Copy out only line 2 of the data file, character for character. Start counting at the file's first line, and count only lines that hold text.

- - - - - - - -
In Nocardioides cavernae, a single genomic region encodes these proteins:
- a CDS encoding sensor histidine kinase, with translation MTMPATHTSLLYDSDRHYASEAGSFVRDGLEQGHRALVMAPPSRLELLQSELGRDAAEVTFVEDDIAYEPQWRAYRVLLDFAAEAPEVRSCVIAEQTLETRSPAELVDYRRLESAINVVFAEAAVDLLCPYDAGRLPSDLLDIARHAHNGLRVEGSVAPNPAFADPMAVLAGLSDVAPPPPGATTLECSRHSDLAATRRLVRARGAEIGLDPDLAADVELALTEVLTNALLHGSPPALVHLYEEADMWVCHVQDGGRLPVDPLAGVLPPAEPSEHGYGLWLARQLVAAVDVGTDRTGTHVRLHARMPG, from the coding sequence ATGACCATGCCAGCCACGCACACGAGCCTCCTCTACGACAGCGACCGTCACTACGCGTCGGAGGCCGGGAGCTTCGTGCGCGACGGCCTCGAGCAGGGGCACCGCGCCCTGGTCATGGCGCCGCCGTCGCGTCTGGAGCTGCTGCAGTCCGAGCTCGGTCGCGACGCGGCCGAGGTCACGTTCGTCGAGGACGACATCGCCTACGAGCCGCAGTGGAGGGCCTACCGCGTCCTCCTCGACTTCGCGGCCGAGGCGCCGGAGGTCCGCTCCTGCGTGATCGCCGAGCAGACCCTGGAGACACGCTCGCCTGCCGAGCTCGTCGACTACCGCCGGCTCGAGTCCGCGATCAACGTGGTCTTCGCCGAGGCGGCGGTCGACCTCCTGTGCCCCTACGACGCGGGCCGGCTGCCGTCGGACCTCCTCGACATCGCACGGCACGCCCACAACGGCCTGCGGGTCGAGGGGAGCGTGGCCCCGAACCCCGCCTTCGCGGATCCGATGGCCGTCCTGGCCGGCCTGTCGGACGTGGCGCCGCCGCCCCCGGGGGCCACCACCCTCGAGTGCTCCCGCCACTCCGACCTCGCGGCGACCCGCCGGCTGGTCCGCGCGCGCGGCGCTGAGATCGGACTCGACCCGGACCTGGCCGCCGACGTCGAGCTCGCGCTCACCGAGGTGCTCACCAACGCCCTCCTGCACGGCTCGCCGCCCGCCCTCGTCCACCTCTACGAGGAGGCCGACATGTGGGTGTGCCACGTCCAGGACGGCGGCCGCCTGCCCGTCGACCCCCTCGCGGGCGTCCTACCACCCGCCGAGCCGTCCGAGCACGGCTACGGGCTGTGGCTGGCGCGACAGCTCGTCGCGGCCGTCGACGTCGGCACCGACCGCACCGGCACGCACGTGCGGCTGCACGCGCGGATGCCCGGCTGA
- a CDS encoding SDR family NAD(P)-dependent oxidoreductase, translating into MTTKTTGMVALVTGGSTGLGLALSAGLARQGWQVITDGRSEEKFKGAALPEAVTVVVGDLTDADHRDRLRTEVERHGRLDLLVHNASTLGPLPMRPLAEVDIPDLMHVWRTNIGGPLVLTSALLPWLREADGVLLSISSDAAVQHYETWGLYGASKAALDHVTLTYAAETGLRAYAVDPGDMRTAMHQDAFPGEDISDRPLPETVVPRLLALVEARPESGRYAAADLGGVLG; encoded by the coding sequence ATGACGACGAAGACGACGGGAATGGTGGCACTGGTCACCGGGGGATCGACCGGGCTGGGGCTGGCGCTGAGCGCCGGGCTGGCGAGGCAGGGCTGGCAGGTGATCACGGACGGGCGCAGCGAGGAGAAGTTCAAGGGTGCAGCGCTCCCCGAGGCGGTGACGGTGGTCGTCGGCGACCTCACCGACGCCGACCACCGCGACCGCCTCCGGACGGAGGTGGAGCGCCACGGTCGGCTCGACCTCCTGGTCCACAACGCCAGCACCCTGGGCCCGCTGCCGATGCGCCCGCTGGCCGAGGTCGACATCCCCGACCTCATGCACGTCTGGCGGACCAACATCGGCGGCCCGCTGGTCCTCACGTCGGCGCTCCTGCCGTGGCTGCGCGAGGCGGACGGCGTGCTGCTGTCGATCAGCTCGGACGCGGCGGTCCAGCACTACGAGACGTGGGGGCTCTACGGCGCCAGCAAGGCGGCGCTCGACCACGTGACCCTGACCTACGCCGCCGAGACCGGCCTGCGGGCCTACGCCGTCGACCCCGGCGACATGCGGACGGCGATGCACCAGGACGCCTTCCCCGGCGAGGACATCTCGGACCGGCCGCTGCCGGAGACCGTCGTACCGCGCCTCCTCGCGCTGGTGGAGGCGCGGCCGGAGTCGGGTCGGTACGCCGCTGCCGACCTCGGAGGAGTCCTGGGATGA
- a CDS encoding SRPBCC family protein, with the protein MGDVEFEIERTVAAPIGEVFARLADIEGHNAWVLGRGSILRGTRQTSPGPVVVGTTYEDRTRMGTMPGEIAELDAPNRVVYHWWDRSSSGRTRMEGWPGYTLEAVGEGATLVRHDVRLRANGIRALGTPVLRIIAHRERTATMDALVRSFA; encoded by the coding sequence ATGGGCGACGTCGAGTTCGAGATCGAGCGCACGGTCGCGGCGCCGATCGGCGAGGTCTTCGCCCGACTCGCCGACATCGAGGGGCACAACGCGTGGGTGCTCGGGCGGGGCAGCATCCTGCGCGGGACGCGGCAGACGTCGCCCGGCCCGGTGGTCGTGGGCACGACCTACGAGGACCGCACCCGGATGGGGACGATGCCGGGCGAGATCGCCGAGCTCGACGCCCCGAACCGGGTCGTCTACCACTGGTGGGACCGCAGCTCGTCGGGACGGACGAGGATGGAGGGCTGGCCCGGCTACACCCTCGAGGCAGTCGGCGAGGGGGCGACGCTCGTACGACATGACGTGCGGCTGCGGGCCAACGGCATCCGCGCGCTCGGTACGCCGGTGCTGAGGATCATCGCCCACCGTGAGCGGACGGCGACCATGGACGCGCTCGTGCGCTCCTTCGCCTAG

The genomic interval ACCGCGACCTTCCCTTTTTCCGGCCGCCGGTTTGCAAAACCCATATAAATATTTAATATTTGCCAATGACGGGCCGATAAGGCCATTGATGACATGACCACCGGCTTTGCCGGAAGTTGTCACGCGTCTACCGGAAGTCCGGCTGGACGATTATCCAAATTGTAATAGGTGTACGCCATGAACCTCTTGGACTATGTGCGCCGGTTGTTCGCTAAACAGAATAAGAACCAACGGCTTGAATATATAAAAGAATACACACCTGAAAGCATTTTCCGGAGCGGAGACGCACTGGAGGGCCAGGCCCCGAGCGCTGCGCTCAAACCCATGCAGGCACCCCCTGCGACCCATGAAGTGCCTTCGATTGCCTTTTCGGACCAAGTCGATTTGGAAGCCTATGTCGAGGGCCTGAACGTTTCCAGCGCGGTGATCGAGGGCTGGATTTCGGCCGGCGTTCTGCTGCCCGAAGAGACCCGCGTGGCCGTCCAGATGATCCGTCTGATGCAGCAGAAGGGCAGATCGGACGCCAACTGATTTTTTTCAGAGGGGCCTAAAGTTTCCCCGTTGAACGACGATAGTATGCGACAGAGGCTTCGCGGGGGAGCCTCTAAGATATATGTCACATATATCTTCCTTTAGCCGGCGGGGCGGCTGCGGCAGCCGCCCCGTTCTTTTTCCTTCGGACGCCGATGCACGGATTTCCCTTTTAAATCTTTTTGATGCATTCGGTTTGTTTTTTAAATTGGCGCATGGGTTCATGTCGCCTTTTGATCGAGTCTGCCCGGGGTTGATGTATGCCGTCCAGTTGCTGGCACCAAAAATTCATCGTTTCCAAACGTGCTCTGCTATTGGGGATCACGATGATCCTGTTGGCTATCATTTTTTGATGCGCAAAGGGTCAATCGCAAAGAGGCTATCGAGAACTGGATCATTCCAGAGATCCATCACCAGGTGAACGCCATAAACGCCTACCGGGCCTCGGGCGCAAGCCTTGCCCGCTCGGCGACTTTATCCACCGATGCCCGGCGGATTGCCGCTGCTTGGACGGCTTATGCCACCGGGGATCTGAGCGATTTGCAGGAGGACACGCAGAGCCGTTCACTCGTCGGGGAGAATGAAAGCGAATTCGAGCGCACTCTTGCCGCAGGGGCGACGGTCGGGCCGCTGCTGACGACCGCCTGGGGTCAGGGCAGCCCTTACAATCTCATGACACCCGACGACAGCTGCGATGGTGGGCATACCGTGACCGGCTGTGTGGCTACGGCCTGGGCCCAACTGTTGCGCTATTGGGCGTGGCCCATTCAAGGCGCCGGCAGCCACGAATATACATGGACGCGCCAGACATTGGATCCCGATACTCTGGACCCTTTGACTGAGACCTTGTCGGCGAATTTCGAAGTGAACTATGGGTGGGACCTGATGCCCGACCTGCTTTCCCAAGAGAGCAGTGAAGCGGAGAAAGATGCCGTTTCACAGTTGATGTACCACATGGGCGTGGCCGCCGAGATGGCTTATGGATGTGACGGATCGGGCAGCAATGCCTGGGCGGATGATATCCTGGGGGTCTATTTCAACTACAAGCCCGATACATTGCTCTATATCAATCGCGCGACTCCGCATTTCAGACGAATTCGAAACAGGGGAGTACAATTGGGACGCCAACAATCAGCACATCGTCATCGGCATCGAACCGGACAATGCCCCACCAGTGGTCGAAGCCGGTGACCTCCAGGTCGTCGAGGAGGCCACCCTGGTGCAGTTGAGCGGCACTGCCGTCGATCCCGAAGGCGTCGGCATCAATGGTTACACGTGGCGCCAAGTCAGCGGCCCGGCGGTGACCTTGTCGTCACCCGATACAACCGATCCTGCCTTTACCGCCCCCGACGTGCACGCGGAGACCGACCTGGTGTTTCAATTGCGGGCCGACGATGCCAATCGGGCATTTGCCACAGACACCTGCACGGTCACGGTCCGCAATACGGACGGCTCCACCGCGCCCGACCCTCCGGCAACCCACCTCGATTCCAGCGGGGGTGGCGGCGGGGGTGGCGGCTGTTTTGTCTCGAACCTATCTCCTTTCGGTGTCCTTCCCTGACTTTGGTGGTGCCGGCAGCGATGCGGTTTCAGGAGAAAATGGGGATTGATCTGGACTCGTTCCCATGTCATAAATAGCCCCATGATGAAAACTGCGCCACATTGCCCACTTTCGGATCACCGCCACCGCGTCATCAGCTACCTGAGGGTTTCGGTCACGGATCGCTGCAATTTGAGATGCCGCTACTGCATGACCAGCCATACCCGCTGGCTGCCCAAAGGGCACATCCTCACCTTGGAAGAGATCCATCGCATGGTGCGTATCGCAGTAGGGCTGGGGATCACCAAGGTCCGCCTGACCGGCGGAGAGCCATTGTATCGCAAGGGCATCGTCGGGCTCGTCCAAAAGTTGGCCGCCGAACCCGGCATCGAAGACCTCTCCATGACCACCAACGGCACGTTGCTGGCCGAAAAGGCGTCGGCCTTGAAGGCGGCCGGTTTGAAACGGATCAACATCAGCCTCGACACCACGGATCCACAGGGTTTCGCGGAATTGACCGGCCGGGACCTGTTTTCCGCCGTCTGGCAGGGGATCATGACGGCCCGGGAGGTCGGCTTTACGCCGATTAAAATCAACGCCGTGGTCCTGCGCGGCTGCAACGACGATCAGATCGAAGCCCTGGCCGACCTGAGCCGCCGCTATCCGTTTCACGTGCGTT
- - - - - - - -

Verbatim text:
- a CDS encoding sensor histidine kinase, with translation MTMPATHTSLLYDSDRHYASEAGSFVRDGLEQGHRALVMAPPSRLELLQSELGRDAAEVTFVEDDIAYEPQWRAYRVLLDFAAEAPEVRSCVIAEQTLETRSPAELVDYRRLESAINVVFAEAAVDLLCPYDAGRLPSDLLDIARHAHNGLRVEGSVAPNPAFADPMAVLAGLSDVAPPPPGATTLECSRHSDLAATRRLVRARGAEIGLDPDLAADVELALTEVLTNALLHGSPPALVHLYEEADMWVCHVQDGGRLPVDPLAGVLPPAEPSEHGYGLWLARQLVAAVDVGTDRTGTHVRLHARMPG, from the coding sequence ATGACCATGCCAGCCACGCACACGAGCCTCCTCTACGACAGCGACCGTCACTACGCGTCGGAGGCCGGGAGCTTCGTGCGCGACGGCCTCGAGCAGGGGCACCGCGCCCTGGTCATGGCGCCGCCGTCGCGTCTGGAGCTGCTGCAGTCCGAGCTCGGTCGCGACGCGGCCGAGGTCACGTTCGTCGAGGACGACATCGCCTACGAGCCGCAGTGGAGGGCCTACCGCGTCCTCCTCGACTTCGCGGCCGAGGCGCCGGAGGTCCGCTCCTGCGTGATCGCCGAGCAGACCCTGGAGACACGCTCGCCTGCCGAGCTCGTCGACTACCGCCGGCTCGAGTCCGCGATCAACGTGGTCTTCGCCGAGGCGGCGGTCGACCTCCTGTGCCCCTACGACGCGGGCCGGCTGCCGTCGGACCTCCTCGACATCGCACGGCACGCCCACAACGGCCTGCGGGTCGAGGGGAGCGTGGCCCCGAACCCCGCCTTCGCGGATCCGATGGCCGTCCTGGCCGGCCTGTCGGACGTGGCGCCGCCGCCCCCGGGGGCCACCACCCTCGAGTGCTCCCGCCACTCCGACCTCGCGGCGACCCGCCGGCTGGTCCGCGCGCGCGGCGCTGAGATCGGACTCGACCCGGACCTGGCCGCCGACGTCGAGCTCGCGCTCACCGAGGTGCTCACCAACGCCCTCCTGCACGGCTCGCCGCCCGCCCTCGTCCACCTCTACGAGGAGGCCGACATGTGGGTGTGCCACGTCCAGGACGGCGGCCGCCTGCCCGTCGACCCCCTCGCGGGCGTCCTACCACCCGCCGAGCCGTCCGAGCACGGCTACGGGCTGTGGCTGGCGCGACAGCTCGTCGCGGCCGTCGACGTCGGCACCGACCGCACCGGCACGCACGTGCGGCTGCACGCGCGGATGCCCGGCTGA